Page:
The Delegation is joined by Ambassador Foley at the airport in Toyko. Digital photography by Tipper Gore.

I've loved sports all my life and have followed the Olympic Games as long as I can remember. So you can imagine how thrilled I was when President Clinton invited me to lead the U.S. Presidential Delegation to the 1998 Winter Olympics in Nagano. I checked my history books to learn a little more about the role of the U.S. Presidential Delegation in the Olympic tradition.

The involvement of the President of the United States with the Olympic Games dates back to 1908 when Teddy Roosevelt hosted the athletes and officials of the United States Olympic Committee (USOC) after the Summer Games in London. He was designated Honorary President of the USOC, especially for the sense of humor he displayed in greeting the returning athletes with a caged lion (the British mascot).

Vice President Mondale was the first to head a group of delegates to the Winter Games in Lake Placid. Not all Heads of Delegations have been officeholders. In addition to Presidents and Vice Presidents, their wives and sometimes even family members have taken on that role. In 1992, Arnold Schwarzenegger was asked by President Bush to head the Delegation to Barcelona.

Jodi Cobb, Rudy Galindo, Mary Lou Retton, Dr. Tenley Albright, Herbie Hancock, Beth Renge and Scott Oki.

Delegation members have traditionally been a mix of individuals who represent our country and also have ties to the host country. The U.S. Presidential Delegation assembled to travel to Nagano includes individuals from across the nation who have distinguished themselves in so many ways.

  • Ambassador Thomas Foley took up the diplomatic post to Japan November, 1997. As Speaker of the U.S. House of Representatives, he was noted for his efforts to strengthen Japanese American ties, among his other accomplishments over a distinguished 30 year career.

Herbie Hancock, Mary Lou Retton and Rudy Galindo on the flight to Japan. Digital Photography by Tipper Gore.

  • Olympic Gold Medalist Mary Lou Retton captured our hearts during the 1984 Games in Los Angeles when she landed a perfect "10" vault to win the All-Around Gold Medal in gymnastics.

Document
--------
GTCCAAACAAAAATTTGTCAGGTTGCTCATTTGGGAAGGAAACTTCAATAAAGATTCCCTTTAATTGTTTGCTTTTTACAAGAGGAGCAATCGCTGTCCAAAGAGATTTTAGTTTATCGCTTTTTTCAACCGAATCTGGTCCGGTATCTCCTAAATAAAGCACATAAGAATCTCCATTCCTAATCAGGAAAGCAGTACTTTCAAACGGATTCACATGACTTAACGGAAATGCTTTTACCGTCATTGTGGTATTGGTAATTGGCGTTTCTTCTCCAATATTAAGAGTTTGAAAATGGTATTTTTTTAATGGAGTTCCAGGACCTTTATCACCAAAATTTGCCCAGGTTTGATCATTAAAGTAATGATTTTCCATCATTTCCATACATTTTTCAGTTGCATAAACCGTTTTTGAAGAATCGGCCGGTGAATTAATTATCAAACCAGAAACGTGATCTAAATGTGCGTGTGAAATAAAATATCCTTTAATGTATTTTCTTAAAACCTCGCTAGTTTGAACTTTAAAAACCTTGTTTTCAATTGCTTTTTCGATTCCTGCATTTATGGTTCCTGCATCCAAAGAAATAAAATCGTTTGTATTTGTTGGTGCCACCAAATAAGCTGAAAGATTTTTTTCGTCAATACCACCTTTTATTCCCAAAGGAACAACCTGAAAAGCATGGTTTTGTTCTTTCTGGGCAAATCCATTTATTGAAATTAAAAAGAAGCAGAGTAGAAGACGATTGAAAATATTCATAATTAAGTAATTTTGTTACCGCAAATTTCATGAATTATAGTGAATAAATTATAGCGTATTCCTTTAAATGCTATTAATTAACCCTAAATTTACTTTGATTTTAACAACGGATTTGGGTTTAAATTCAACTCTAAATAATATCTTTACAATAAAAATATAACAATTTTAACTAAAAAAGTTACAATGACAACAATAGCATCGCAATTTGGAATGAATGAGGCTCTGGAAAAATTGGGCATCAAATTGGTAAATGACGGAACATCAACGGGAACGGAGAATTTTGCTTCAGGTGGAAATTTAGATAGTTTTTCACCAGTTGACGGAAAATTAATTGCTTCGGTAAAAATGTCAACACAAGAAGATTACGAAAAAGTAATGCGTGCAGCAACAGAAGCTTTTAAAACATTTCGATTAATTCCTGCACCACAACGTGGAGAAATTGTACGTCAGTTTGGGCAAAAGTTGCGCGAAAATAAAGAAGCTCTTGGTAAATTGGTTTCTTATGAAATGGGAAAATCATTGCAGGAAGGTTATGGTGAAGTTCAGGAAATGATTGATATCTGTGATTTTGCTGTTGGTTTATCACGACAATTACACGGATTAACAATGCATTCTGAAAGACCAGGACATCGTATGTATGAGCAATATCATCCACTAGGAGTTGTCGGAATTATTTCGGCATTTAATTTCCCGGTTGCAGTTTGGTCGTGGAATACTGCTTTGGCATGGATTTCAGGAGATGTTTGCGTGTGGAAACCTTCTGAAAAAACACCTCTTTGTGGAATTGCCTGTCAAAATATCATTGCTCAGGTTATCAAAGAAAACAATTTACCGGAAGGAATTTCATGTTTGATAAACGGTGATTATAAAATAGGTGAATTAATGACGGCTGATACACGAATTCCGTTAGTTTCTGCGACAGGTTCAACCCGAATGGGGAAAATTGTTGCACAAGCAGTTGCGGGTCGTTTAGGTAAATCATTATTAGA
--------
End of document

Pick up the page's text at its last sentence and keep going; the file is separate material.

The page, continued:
• Dr. Tenley Albright began ice skating at the age of 10 to overcome polio. By the age of 20, she had won every major figure skating championship possible, including a gold medal in the 1956 Winter Olympics in Italy.

  • In one of the most memorable moments in American figure skating, Rudy Galindo triumphed at the 1996 U.S. Championships. Skating in his hometown of San Jose, California, he staged an upset victory to become the oldest (26) gold medalist in 70 years, and the first Mexican American.

  • Herbie Hancock began his musical career as a child prodigy, performing Mozart with the Chicago Symphony at the age of 11, and has grown to become one of the world's best known and best loved jazz musicians.

  • Scott Oki introduced the Windows centric strategy to Microsoft in 1990. After 10 years with the software company, he retired to found his own company, Oki Development, and to create the Oki Foundation benefitting children.

  • Jodi Cobb has been a staff photographer for National Geographic since 1978. She was one of the first photographers to cross China when it reopened to the West, travelling 7,000 miles in two months for her book Journey Into China. More recently she entered another world closed to outsiders, the world of the Japanese geisha, for her photography book Geisha.

  • Beth Renge is the first Japanese American woman to own a broker-dealer investment securities firm. Since 1985, she has participated with Japan's ruling Liberal Democratic Party as one of six Japanese Americans to serve as a bridge between the United States and Japan.

They are Olympians, philanthropists, entrepreneurs, athletes and artists. After a 15 hour flight, we've talked, laughed and gotten to know each other better. They are a terrific group and I am so proud to share this unique experience with them. Together we salute the athletes who have worked all their lives for this moment and celebrate the spirit of the 1998 Olympic